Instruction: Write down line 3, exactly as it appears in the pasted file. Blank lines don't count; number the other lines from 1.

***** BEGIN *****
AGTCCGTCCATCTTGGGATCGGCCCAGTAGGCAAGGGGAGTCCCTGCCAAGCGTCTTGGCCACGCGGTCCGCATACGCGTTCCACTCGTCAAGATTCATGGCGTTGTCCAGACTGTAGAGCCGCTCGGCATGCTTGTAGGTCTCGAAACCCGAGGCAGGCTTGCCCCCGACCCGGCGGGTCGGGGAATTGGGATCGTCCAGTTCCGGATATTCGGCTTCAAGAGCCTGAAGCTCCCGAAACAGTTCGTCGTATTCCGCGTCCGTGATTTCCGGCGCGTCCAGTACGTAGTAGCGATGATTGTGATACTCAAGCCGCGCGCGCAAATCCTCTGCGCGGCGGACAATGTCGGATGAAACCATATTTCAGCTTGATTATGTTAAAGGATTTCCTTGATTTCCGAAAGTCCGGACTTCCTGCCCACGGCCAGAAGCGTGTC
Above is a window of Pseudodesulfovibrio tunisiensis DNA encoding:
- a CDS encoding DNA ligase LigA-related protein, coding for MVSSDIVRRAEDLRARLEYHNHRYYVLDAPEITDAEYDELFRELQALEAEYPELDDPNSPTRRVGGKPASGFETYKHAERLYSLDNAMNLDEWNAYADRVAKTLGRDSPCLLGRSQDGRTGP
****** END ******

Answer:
- a CDS encoding DNA ligase LigA-related protein, coding for MVSSDIVRRAEDLRARLEYHNHRYYVLDAPEITDAEYDELFRELQALEAEYPELDDPNSPTRRVGGKPASGFETYKHAERLYSLDNAMNLDEWNAYADRVAKTLGRDSPCLLGRSQDGRTGP